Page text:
Perhaps one of England’s best situated churches this is a rare treat and one that should be visited. Built for Sir Robert Shirley between 1662-65 in Gothic style this was the private chapel of the Shirley’s who lived in the nearby Hall for generations. Set in a beautiful landscaped area with the lake and rolling wooded hills of Leicestershire as a backdrop it really is a special place and one of the few churches built during the Commonwealth period.The church of Holy Trinity consists of a west tower, nave, north and south aisles and chancel. Above the west entrance in the tower is the inscription;
“In the year 1653 when all things Sacred were throughout ye nation, Either demolisht or profaned, Sir Robert Shirley, Baronet, Founded this church; Whose singular praise it is, to have done the best things in ye worst times, and hoped them in the most callamitous. The righteous shall be had in everlasting remembrance.”
We have to remember that this church was built during the Civil War and that Sir Robert Shirley who was a Royalist and supporter of the King never saw his church completed. Cromwell on hearing of Shirleys fine church is reported to have asked why he could not pay towards a ship for the Navy when he could afford so fine a building. When he refused he was arrested and imprisoned in the Tower of London, where he died, aged 27. The church was completed by the guardians of his son.
There have been very little changes to the building or the interior since when it was built, the only major change is the East Window which dates from the 19th century. The original woodwork with box-pews, west gallery, panelling screens, lecturn etc which were completed by the joiner William Smith still remain. The lavish interior fittings and decorations were a result of a change from the usual Puritan plain churches to something more rich and ornate that Shirley (and Archbishop Laud who was executed in 1645) believed in.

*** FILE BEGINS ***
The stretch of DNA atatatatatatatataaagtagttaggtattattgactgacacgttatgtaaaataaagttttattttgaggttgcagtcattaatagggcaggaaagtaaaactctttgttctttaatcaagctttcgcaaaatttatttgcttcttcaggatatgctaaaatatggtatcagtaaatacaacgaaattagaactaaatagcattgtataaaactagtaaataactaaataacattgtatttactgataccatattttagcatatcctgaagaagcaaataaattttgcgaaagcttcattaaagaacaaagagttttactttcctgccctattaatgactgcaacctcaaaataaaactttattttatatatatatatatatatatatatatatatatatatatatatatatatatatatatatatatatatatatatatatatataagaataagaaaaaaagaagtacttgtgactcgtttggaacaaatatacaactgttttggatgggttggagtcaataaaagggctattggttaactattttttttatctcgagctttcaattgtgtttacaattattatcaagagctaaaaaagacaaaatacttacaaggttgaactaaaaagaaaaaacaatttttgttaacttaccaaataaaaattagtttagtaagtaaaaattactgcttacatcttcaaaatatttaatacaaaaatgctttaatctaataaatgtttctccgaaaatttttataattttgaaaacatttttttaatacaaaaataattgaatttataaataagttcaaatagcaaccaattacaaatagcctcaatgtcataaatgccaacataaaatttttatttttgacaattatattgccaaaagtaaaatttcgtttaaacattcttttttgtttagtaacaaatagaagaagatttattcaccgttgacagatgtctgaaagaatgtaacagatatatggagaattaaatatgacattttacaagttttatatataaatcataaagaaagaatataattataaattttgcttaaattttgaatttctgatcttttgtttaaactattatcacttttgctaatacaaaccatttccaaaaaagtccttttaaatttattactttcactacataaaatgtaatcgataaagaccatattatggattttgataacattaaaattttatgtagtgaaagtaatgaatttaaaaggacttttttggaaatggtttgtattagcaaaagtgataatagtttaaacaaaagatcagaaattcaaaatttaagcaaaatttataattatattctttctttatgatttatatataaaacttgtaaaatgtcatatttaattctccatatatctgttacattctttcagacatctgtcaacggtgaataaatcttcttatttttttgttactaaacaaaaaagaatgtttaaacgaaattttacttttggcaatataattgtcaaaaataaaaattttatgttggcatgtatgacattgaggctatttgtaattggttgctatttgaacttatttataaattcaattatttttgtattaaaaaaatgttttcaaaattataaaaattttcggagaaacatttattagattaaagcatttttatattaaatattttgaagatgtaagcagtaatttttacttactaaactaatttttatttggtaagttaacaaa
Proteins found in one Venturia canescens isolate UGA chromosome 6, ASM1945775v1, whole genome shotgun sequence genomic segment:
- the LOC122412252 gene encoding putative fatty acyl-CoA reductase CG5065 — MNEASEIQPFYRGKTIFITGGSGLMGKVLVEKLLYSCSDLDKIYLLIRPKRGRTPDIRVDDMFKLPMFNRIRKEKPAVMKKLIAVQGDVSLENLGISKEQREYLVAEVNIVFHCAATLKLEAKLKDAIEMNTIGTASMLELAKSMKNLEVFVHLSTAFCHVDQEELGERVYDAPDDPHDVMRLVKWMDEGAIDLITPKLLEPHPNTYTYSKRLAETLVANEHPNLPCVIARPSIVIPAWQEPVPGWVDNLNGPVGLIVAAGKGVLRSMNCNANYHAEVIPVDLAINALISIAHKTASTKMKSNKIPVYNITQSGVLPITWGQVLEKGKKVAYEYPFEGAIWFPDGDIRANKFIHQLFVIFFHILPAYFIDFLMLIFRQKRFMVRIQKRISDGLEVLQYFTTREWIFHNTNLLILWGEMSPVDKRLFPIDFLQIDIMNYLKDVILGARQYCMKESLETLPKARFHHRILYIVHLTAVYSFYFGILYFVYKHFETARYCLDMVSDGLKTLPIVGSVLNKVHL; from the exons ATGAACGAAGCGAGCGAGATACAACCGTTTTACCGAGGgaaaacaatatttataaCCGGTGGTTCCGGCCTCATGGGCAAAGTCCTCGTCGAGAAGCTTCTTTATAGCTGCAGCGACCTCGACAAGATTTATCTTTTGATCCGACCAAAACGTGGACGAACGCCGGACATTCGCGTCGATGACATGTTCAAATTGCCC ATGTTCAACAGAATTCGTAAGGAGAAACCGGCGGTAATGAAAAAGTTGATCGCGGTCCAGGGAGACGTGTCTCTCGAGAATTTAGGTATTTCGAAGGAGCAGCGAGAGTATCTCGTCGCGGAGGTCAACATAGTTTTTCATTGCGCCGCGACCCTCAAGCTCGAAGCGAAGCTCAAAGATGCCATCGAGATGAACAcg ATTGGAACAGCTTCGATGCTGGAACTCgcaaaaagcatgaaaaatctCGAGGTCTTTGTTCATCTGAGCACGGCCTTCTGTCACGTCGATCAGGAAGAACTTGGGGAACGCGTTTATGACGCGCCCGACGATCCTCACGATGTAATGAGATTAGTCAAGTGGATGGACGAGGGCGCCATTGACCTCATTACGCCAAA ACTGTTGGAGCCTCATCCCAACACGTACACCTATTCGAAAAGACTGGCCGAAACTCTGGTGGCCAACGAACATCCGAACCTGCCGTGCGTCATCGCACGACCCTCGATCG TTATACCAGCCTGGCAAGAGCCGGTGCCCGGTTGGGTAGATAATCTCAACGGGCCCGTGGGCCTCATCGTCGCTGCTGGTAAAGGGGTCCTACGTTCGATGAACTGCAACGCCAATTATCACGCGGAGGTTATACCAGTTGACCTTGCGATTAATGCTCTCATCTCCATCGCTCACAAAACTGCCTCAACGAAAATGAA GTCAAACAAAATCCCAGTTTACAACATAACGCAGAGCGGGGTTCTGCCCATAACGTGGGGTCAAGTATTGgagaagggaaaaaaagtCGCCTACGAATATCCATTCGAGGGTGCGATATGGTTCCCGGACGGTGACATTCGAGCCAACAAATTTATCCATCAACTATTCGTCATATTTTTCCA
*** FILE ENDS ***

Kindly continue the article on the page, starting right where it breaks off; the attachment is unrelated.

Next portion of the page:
The chancel screen with its fine wrought-iron grille work seperates the chancel from the nave. On the altar is the original velvet cloth covering a oak table, the tomb on the south side of the chancel is to Robert Shirley, Lord Tamworth who died of Smallpox in 1714 aged 21. Sir Robert Shirley is also buried in the chancel area.
In the nave are the box pews which would have segregated the sexes as well as classes and we have a wonderfull ceiling painting of the Creation. The other ceiling paintings in the aisles were completed by another person probably later. The organ for the grand gallery at the west end of the nave was originally in the Hall next door, it was built in the 17th century but the maker is unknown. The ‘achievements’ above the chancel arch are the symbols of rank which may have decorated the coffin of Shirley family members. The font is 17th century and in the pews by the side of it in the south aisle you can see the names carved into the box pews from the young children who sat there all those years ago, probably the servants children or labourers children from the estate.
Staunton Harold Hall was used by the Army during World War II and afterwards the Hall was threatened with demolition. The Shirley’s could not afford the upkeep or repairs and in 1954 they sold the Hall to Leonard Cheshire Homes and the church was passed to the National Trust.
The stables are now the Ferrers Centre with craft shops and an excellent tea shop, there is also a garden centre and lots of walks though the estate. The church is open during most of the year apart from winter (see access info below) and is free entry (donations are gratefully accepted). There is a car-park by the garden centre and it is only a short walk around the house and lake to the church, wheelchair users will be fine here with access to the church allowed for disabled vehicles and a ramp into the church itself.
I would like to thank the National Trust at Calke for organising and allowing the photographs to be published on the website, they were a great help in getting permission and I would also like to thank the wardens on duty at the time who gave me so much valuable information.
Please visit this church, it is unique and it is special and set in a beautiful location. If you are going you could also visit another great church at Breedon-on-the-Hill nearby which also has some ‘Shirley’ monuments (it was used by them before they built Holy Trinity), it also has some unique Saxon carvings – with these two you would have a fine day out.